Natural gas and our current standard of living
When people think about natural gas, they usually think about their home water heater. In fact, most people know that approximately half of the electricity in Texas is generated by natural gas, but it is uncommonly known that natural gas is part of virtually everything we use, wear and eat.
Natural gas is a key ingredient in the production of some of the most basic, everyday items we depend upon for our existence. Virtually everything we use on a daily basis contains a component that uses natural gas or crude oil in its manufacture, either as a fuel or as a "feedstock." A feedstock is the raw material used to manufacture plastics or other intermediate products.
There are no alternatives for these petrochemical feedstocks. Without them, our product choices are limited to wood and stone. Using natural gas and oil, the petrochemical industry manufactures chemicals that serve as building blocks in making everything from plastics and clothing to medicine and computers. They contribute essential materials for making food and beverage containers, surgical gloves and gowns, fertilizer, blankets, cold-weather and rain gear, sneakers, computers, insulation, cameras, medicines, artificial joints, auto and aircraft parts, disposable diapers, CDs, and many more key consumer products.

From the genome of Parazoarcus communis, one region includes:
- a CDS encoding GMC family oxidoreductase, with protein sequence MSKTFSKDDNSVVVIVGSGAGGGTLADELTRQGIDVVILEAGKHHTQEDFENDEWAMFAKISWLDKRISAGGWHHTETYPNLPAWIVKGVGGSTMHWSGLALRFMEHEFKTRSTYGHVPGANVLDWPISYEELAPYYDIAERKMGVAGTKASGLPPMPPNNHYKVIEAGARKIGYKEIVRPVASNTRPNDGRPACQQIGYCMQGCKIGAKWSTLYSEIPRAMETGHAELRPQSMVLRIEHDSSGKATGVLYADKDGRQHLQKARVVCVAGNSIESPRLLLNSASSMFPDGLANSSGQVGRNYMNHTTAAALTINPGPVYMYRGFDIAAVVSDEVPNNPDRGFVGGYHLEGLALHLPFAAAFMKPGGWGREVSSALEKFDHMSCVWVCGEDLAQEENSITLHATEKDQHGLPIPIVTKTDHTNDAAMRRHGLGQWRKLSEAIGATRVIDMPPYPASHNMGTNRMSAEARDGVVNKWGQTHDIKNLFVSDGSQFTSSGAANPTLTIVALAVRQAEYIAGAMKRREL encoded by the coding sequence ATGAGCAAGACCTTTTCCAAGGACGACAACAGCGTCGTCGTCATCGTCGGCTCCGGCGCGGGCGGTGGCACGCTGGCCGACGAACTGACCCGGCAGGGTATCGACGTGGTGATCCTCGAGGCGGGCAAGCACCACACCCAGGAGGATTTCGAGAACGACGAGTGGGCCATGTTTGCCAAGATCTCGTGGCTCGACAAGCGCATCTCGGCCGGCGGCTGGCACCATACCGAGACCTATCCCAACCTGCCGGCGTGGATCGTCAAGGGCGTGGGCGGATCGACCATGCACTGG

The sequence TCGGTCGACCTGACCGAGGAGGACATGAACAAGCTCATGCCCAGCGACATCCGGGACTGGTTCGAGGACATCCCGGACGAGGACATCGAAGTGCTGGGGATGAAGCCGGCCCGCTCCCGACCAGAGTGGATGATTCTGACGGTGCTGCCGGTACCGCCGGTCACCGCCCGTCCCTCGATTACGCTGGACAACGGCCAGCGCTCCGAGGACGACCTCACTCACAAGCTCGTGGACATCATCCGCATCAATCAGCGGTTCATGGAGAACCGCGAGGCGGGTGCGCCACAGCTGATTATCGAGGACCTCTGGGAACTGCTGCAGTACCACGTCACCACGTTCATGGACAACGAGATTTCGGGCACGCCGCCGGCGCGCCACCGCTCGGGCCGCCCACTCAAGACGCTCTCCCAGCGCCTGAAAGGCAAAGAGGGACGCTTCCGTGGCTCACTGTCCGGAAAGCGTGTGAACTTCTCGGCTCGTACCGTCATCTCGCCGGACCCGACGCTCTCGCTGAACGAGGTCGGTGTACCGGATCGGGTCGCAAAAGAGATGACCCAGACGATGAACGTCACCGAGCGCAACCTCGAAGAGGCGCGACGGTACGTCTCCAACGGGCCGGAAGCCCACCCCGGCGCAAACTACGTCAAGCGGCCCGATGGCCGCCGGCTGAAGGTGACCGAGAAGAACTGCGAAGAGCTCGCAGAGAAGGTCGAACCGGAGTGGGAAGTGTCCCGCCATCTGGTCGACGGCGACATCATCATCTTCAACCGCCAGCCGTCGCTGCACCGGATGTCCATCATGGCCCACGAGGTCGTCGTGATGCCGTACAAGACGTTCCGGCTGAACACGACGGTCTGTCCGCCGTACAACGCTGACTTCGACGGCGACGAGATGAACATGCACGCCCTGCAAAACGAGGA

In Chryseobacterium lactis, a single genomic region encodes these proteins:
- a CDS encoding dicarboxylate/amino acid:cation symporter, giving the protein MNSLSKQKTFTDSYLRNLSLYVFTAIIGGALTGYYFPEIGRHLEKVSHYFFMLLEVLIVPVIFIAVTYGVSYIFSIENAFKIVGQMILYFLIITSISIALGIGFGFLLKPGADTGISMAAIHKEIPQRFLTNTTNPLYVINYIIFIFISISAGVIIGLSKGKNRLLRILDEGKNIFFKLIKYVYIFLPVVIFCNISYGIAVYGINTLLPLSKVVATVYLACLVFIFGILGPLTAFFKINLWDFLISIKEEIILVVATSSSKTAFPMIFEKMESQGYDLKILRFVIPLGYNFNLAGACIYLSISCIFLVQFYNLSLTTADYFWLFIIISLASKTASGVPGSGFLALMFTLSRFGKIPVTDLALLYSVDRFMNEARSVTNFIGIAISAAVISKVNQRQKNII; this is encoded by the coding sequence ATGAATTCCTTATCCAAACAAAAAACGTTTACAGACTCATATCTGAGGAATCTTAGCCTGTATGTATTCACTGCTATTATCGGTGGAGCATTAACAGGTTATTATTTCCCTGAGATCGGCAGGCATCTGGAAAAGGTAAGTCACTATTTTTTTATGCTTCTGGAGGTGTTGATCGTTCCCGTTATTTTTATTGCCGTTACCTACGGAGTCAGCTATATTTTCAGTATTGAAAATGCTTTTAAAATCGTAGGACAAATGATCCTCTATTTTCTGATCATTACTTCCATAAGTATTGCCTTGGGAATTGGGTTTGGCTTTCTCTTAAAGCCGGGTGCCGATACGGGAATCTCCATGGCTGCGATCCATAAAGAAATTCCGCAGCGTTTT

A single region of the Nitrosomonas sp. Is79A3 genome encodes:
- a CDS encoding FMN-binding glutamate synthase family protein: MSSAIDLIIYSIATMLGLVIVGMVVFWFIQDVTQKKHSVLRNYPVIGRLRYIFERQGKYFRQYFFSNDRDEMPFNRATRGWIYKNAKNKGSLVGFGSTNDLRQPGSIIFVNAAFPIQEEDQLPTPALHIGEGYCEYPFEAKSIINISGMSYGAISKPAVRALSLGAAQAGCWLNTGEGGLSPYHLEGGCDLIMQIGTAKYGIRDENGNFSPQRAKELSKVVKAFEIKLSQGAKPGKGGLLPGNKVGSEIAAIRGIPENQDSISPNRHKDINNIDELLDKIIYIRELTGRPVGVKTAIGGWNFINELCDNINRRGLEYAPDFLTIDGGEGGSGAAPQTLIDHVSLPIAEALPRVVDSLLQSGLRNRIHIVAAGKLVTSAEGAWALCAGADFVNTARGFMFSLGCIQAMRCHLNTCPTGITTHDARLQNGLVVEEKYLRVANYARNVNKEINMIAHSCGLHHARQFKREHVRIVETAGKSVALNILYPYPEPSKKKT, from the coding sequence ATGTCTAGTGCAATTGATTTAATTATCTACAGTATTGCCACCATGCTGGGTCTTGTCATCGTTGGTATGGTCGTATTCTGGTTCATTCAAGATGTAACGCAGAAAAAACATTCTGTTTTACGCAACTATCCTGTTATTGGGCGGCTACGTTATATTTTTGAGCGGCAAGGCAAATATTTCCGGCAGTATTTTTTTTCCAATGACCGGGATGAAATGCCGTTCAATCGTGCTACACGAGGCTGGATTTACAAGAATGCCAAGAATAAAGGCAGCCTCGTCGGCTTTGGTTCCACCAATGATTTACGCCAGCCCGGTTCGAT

Consider the graphic below that shows what the petrochemical industry makes from natural gas, the primary components of which are methane, ethane, propane and butane (except in the dry gas region of the Barnett Shale around Fort Worth, Texas). Methane is processed into methanol (a building block for many products), and ammonia, which is used in fertilizers and many other products. Ethane is processed into ethylene, which is a feedstock for plastics. Propane is processed into propylene, which is the second most important feedstock after ethylene. Butane is processed into n-butylene and isobutylene, both of which are feedstocks for other products.
These feedstocks are the basic building blocks of virtually everything we use. If you consider the items you use on a daily basis, there are probably very few that are not related to the intermediate or manufactured products listed below.